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Judge Tosses Trucking Group’s Challenge to California Labor Reclassification Law

A lawsuit by a regional truckers association challenging California’s sweeping labor classification law was dismissed Monday by a federal judge in Los Angeles who said in a tentative ruling the group’s claims were not ripe.

LOS ANGELES (CN) — A lawsuit by a regional truckers association challenging California’s sweeping labor classification law was dismissed Monday by a federal judge in Los Angeles who said in a tentative ruling the group’s claims were not ripe. 

Western States Trucking Association, or WSTA, said in its federal complaint filed in December 2019 that California’s Assembly Bill 5 included three provisions that are preempted by federal law and unfairly target trucking companies that provide services to construction projects as subcontractors. 

The sweeping bill requires companies to classify their workers as employees entitled to minimum wage and overtime — rather than as independent contractors — after an employment status test laid out in the California Supreme Court’s 2018 decision in Dynamex Operations West, Inc. v. Superior Court.

In its complaint, WSTA claimed the bill should have exempted the industry because the Federal Aviation Administration Authorization Act bars states from regulating routes, services and prices from those companies.

“Because the law mandates that construction trucking companies can never subcontract with other companies, the law will dramatically impact the prices, routes, and services that motor carriers can provide,” the complaint said, adding that the industry’s practice provided much needed flexibility to construction operations.

The California Justice Department and attorneys for the International Brotherhood of Teamsters  filed separate motions to dismiss the complaint on grounds the federal law does not preempt the bill’s provisions, the pre-enforcement claim was not ripe and that the industry group lacked associational standing to sue.

The association’s claims are illusory since they rely on a misinterpretation of the three AB 5 provisions, attorneys for the teamsters said in court documents, adding that the group failed to show any of its members would be harmed by the law. 

Threatened enforcement of AB 5 could lead a misclassified worker to file a wage or misclassification lawsuit against WSTA, attorneys for the group said in court papers rejecting the ripeness challenge.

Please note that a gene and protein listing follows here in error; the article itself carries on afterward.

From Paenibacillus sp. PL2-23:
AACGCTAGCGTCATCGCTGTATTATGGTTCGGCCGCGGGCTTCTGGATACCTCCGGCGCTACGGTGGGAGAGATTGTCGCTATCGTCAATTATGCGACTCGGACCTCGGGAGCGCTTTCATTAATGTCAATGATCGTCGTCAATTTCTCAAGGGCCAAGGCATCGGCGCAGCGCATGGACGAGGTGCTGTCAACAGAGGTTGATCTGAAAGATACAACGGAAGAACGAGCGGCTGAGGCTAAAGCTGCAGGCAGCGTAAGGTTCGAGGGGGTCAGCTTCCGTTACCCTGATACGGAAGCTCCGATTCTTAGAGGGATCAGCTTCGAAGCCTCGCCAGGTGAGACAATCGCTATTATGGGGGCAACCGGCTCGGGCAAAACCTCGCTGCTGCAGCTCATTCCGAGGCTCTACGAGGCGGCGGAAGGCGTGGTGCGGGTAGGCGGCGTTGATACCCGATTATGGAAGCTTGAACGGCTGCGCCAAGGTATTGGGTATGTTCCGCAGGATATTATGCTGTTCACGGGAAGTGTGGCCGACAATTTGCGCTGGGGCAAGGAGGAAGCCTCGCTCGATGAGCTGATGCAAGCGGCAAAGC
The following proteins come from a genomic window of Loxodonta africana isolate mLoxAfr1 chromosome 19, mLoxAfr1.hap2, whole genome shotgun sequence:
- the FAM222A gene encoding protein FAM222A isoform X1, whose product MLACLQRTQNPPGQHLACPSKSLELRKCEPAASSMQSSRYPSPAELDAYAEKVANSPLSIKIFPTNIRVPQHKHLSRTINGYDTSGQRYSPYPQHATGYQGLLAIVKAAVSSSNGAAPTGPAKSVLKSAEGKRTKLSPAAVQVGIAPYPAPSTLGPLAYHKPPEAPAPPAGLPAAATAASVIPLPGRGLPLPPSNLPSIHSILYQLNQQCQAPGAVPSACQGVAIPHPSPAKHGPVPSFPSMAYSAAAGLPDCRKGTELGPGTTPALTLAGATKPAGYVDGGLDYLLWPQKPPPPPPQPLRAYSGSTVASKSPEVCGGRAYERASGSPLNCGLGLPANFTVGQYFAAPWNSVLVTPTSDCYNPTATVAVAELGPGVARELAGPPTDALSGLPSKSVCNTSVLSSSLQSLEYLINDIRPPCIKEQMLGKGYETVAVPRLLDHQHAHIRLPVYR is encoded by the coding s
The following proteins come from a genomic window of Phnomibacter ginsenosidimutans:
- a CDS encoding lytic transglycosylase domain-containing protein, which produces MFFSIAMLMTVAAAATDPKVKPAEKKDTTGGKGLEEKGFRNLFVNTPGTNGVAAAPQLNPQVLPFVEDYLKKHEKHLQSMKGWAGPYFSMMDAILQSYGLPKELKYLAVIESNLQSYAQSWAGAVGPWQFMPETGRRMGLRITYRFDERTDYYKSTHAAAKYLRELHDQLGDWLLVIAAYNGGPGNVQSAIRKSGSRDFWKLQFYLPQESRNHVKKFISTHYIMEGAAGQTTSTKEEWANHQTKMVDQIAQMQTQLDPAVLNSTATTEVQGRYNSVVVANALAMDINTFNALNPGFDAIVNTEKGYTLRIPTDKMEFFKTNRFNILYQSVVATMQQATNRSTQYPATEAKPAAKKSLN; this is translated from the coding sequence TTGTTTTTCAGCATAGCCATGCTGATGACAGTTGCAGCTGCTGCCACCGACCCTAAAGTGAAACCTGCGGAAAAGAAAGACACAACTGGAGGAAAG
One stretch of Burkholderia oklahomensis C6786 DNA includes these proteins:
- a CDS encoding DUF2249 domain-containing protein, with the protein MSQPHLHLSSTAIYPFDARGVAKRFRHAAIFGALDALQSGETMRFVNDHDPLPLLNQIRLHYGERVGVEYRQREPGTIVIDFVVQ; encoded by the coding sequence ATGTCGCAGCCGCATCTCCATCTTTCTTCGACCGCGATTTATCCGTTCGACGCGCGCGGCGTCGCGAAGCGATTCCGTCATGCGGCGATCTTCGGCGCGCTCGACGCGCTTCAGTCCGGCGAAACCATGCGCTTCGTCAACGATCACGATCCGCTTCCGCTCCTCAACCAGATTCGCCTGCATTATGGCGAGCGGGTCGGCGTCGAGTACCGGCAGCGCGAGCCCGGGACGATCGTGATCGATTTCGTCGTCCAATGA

U.S. District Judge Christina A. Snyder, a Bill Clinton appointee, sided with California, writing in a 13-page unsigned tentative ruling Monday that WSTA’s claims do not constitute a constitutionally ripe controversy since the state agreed the bill’s provisions do not apply to the association’s members. 

The association failed to show any misclassified subcontractor had taken action under AB 5 to change their status and failed to show any federal regulator had challenged the bill, Snyder wrote in the order.

“These facts and allegations demonstrate the opposite of an actionable threat of prosecution under the challenged provisions, and are insufficient to invoke this court’s jurisdiction,” the ruling states.

But WSTA has standing to sue since the court must accept the group believed the bill would harm its members, provided the harms are “sufficiently imminent,” the ruling states.

Snyder denied as moot the state and IBT’s bid to toss the complaint on grounds it failed to state a claim.

Andrew Kushner, an attorney for the teamsters, said in a statement the WSTA did not argue against Snyder’s tentative ruling at a hearing Monday in LA.

“The court’s tentative ruling that WSTA’s claims were not ripe was well reasoned and WSTA made no arguments that should cause the court to deviate from its tentative decision dismissing the complaint,” said Kushner.

A California Department of Justice spokesperson said in an email "our office is pleased with the ruling. The California Department of Justice has and will continue to defend laws that are designed to protect workers and ensure fair labor and business practices."

But Joe Rajkovacz, director of governmental affairs and communication for the WSTA, said the group views the ruling as a victory — and the fight will continue if need be.

“The state is admitting they’re not going to enforce this language to our members. The minute they enforce this on our members we’ll be back in federal court,” Kajkovacz said by phone. “They’re attempting to defend something we find pretty abhorrent, to tell you the truth.”

Snyder issued a formal written ruling Tuesday.

More than 1,000 construction-related trucking companies employing nearly 5,000 crew members who haul materials to construction sites are represented by WSTA, according to court papers.

Categories / Employment, Law

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